The IRS is now sharing information with special counsel Robert Mueller's team. Mueller is going back more than 10 years to see if former Trump campaign manager Paul Manafort or former NSA Michael Flynn committed any financial crimes, such as tax evasion or money laundering. Both of them are known to have received large amounts of money from Russia or its allies, and in Manafort's case, much of it off the books, which could lead to both tax evasion and money laundering charges. The IRS is not allowed to just hand over someone's tax returns without a grand jury subpoena, but since Mueller has already impaneled a grand jury (actually, two of them), he could certainly get subpoenas if he wants them, and he presumably did. It is not known if Mueller has subpoenaed Trump's tax returns, but most likely if he wanted them, Deputy Attorney General Rod Rosenstein would have to approve. (V)
Sen. Richard Blumenthal (D-CT). a former Connecticut attorney general and not someone giving to grandstanding, said yesterday that he is 99% certain that Paul Manafort and Michael Flynn will be indicted by Robert Mueller. He also said others in Trump's orbit might be indicted as well. Blumenthal is not on the Senate Intelligence Committee, and doesn't have direct access to what the Committee has discovered, so it is not clear what prompted him to make that statement. (V)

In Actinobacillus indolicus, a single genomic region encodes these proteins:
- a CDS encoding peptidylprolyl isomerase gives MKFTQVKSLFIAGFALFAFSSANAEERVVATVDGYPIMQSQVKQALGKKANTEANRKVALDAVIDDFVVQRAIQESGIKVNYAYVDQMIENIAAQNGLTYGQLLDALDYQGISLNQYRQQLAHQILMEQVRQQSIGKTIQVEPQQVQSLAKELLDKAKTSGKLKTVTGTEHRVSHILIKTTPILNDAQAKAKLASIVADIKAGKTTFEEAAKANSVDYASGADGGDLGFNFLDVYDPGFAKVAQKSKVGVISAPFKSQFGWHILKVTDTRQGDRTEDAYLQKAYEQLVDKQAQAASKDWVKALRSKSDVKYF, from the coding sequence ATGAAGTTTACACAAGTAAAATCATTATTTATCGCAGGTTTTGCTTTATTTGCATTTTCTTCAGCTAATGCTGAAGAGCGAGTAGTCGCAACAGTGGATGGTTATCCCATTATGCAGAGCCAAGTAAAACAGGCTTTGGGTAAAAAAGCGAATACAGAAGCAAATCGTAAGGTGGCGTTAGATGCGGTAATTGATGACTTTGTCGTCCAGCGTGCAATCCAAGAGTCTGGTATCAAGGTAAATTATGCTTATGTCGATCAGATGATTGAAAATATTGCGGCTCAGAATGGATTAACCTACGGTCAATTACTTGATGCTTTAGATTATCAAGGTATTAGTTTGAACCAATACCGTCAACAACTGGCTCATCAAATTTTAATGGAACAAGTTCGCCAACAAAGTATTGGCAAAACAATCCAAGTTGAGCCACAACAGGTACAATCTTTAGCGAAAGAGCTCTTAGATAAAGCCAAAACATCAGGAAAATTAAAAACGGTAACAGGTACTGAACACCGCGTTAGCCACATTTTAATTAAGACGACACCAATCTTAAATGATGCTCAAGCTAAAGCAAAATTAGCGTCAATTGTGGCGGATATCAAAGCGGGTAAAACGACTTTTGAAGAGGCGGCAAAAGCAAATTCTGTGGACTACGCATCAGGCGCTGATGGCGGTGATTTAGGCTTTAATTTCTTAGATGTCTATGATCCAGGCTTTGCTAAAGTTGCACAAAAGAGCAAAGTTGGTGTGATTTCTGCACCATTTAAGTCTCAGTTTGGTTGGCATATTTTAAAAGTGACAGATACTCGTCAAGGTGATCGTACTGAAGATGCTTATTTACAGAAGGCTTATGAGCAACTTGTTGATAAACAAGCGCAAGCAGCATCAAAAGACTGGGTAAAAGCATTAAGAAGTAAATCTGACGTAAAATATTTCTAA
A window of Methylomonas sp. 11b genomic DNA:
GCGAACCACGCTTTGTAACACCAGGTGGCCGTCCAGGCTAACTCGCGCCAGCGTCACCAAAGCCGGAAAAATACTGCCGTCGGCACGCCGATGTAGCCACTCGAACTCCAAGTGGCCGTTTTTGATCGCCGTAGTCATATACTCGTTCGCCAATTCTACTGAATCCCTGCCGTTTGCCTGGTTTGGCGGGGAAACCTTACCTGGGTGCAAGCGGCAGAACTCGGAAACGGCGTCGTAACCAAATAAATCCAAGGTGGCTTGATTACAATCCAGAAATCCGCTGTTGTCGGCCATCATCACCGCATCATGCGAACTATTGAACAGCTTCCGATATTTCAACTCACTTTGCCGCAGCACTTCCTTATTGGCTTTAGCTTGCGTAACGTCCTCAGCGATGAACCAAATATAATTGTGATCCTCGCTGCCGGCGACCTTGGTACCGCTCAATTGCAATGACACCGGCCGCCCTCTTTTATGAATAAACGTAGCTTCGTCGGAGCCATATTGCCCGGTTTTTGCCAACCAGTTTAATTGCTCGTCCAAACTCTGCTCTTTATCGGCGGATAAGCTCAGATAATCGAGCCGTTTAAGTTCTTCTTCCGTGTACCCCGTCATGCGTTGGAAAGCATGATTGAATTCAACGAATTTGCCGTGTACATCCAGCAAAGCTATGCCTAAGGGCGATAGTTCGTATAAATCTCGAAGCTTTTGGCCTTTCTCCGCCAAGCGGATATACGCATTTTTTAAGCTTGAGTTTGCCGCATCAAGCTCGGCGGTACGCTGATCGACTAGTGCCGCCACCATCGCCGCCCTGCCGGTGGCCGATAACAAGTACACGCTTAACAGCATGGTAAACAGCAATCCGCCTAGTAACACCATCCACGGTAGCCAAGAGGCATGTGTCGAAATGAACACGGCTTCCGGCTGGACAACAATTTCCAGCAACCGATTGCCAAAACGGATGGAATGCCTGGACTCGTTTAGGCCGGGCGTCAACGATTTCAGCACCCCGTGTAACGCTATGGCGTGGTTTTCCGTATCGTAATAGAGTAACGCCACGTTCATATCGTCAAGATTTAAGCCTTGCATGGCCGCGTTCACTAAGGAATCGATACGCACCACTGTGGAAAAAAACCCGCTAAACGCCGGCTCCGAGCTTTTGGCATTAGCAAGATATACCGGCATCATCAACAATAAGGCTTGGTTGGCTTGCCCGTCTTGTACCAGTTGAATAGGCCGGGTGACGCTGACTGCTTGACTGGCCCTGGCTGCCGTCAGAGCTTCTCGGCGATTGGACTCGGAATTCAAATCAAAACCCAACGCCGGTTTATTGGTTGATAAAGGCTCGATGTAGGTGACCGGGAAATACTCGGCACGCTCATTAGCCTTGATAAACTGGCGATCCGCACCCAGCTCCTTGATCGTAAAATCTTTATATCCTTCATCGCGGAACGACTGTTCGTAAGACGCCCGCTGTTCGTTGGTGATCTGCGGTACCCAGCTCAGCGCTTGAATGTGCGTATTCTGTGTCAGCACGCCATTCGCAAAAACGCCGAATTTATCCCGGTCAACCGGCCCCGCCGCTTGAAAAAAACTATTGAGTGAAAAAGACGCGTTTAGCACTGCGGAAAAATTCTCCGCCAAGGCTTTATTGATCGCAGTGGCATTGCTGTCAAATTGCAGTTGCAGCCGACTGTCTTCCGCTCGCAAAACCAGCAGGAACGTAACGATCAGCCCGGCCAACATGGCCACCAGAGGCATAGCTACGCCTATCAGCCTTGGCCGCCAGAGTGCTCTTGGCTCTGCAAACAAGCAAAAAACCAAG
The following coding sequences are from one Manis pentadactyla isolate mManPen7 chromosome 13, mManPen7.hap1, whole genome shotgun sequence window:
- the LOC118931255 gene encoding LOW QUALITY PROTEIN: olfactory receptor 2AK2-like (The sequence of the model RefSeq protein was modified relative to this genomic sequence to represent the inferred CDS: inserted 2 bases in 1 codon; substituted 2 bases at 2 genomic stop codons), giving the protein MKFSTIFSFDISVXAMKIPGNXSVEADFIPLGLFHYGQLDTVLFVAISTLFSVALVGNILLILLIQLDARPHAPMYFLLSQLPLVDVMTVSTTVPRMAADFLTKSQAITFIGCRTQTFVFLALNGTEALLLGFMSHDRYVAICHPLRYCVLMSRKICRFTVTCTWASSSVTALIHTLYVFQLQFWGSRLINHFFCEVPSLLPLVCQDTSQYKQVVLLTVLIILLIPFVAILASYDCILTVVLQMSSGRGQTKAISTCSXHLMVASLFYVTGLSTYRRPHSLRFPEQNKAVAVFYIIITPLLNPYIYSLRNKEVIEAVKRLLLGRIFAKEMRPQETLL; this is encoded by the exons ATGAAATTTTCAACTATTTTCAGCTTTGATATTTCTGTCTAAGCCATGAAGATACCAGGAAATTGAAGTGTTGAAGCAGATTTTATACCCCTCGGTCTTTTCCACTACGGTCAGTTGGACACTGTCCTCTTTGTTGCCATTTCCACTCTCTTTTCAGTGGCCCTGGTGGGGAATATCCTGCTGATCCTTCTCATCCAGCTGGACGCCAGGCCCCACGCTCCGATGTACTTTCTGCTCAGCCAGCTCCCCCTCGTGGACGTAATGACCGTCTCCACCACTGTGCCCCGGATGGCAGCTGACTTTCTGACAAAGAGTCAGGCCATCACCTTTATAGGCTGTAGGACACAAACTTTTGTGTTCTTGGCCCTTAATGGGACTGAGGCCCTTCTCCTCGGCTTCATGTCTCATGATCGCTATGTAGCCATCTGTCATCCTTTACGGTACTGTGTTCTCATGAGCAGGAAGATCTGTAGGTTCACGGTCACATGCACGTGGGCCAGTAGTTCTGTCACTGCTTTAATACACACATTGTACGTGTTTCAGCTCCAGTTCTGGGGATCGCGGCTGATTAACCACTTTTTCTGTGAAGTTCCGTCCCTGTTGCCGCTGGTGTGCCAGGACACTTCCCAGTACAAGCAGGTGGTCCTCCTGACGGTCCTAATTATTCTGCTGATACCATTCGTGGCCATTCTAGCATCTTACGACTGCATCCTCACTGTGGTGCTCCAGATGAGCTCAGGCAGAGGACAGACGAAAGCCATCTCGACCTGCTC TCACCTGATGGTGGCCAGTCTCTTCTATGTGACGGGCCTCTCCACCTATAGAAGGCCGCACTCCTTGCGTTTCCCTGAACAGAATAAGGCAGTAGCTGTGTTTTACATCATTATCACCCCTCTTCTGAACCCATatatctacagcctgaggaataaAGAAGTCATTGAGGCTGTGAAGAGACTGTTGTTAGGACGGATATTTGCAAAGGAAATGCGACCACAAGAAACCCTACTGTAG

Whatever EPA administrator Scott Pruitt is doing, it's not protecting the environment. Beyond that, however, he's doing everything he can to keep his activities a mystery. He forbids note-taking at staff meetings, and is the only cabinet officer to have a round-the-clock security detail. Now comes news that he's going to spend $25,000 building a soundproof area in his office, so that there is no chance that he will be heard by eavesdroppers. The EPA already has a space like this, for when classified information is being discussed, but it's a conference room in the middle of the department's headquarters. The new space will be for the exclusive use of the Administrator.